July 4th, 2012
04:38 AM ET

More than 1.1 million still lack power amid heatwave

Though it is Independence Day, a national holiday, utility workers will continue working feverishly to help the more than a million people stuck in an unrelenting heatwave without power.

Excessive heat warnings were in place Wednesday for portions of Minnesota, Wisconsin, Indiana, Missouri Illinois and Kentucky with the National Weather Service saying that those areas would be scorched with temperatures near or above triple digits.

Heat advisory warnings were in place for a handful of states, including parts of South Dakota, Iowa, Nebraska and West Virginia.

This is not good news for the many who are powerless, without air conditioning, left with food spoiling in their useless refrigerators.

As of early Wednesday morning, about 1.1 million customers scattered across 11 states, from Indiana to Delaware, had no electricity, down from about 1.8 million late Monday - and a peak of 4 million over the weekend. A household is considered one customer, so the actual number of people without power is higher.


Filed under: U.S. • Weather
soundoff (23 Responses)
  1. Hamsta

    @ bobcat think again Chalmette, Slidell, lacombe, mandeville , basicly everthing south of interstate 12 was completely destroyed. There was so much tree damage in Slidell where my dad lives that you literally could not walk from house to house anywhere in town without a chainsaw and a truck. Massive tree damage as such continued northward through pearl river 200 miles north into mississippi. My dad doesn't have any trees in his yard, but every one of his neighbors along with more than half the town had multiple trees in their house. Note I said in their house, like as in sitting on their couch or their kitchen floor. Again as I said the entire state took major damage, many towns and cities were completely destroyed.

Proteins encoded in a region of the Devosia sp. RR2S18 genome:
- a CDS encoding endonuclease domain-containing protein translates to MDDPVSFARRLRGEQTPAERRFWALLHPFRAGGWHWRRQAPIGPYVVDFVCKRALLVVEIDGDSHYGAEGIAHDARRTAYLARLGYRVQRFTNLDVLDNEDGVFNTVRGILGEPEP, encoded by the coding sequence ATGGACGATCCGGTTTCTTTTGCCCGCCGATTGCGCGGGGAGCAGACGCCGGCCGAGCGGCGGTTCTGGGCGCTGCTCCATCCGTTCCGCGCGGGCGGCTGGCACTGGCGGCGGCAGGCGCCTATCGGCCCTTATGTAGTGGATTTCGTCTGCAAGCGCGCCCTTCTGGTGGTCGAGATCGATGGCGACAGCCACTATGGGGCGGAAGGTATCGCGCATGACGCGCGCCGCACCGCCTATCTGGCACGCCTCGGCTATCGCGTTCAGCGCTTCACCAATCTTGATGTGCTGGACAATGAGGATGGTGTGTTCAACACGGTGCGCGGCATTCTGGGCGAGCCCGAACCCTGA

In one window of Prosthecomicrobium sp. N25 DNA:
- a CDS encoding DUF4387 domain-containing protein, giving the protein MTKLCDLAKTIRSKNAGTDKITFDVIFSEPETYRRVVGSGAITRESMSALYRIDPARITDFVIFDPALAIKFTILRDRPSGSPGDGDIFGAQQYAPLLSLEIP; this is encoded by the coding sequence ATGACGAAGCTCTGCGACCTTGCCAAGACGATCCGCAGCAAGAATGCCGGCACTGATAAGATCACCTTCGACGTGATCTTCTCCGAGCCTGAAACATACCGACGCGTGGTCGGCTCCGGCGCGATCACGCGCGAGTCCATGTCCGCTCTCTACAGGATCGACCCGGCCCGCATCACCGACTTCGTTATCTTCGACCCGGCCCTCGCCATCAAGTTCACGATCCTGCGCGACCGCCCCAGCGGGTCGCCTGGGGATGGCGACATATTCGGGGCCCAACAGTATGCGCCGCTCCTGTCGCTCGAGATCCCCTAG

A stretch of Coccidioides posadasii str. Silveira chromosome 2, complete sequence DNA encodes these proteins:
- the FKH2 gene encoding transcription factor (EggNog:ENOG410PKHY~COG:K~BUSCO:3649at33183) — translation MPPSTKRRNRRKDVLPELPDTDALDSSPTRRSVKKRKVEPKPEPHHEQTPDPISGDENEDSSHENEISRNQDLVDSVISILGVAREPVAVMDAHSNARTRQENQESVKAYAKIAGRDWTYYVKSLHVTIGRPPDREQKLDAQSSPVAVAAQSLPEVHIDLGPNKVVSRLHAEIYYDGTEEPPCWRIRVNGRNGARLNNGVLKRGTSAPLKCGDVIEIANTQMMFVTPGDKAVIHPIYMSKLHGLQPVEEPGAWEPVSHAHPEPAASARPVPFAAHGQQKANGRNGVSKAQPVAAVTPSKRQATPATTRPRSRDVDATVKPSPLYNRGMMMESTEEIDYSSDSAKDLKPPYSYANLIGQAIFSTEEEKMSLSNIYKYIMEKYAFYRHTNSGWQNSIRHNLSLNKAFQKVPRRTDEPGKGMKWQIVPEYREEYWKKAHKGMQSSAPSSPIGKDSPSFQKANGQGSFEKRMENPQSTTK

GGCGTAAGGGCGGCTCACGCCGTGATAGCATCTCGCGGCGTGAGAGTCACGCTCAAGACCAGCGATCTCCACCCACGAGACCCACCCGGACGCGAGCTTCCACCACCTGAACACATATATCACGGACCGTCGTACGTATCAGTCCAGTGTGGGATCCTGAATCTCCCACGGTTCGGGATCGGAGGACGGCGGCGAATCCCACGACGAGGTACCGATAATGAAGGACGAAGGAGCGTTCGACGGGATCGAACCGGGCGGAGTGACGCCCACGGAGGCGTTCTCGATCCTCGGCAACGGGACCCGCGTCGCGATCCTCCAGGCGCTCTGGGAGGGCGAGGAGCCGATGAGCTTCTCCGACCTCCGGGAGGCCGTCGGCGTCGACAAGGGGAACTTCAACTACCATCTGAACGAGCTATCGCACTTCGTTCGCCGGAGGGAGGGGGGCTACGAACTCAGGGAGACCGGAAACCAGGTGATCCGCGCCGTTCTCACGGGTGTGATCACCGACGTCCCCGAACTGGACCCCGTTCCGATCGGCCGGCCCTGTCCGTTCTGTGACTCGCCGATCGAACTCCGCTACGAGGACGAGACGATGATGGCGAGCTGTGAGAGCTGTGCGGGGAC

July 4, 2012 at 5:32 pm | Report abuse |
    • bobcat (in a hat)©

      I am very well aware of where Chalmet, Slidell etc is. I go through Slidell on I-10 everytime I go to NO. All these areas you name are in the southern part of the state. I agree, there was very widespread damage, and a few towns were lost, but that is a far cry from the "entire state" being destroyed.
      There was also extensive damage in Hattiesburg, Ms., which is about 100 miles north from the coast. So yes there was massive destruction. But not the "destruction" of an entire state.

      July 4, 2012 at 5:50 pm | Report abuse |
    • bobcat (in a hat)©

      Oh, and one more thing. I don't know which Slidell you are talking about being completely destroyed, as I was just throught there again about a month ago and many times before that, and I'm still seeing a lot of the same businesses that have always been there. A lot of people took total losses, that's for sure, but it doesn't const tute an entire city.

      July 4, 2012 at 5:58 pm | Report abuse |
    • Hamsta

      That's a lame argument, a lot of the same companies still exist in New Orleans, some of them never shut down. Such as all the companies on the port, Banner chevrolet, Win dixie, lots of companies. New Orleans just recieved all the media attention because without the this city and its port Louisiana wouldn't even be a state to begin with. Where were you during Katrina? Obvously not here and your ignorance of the things that happened clearly shows that.

      July 4, 2012 at 6:29 pm | Report abuse |
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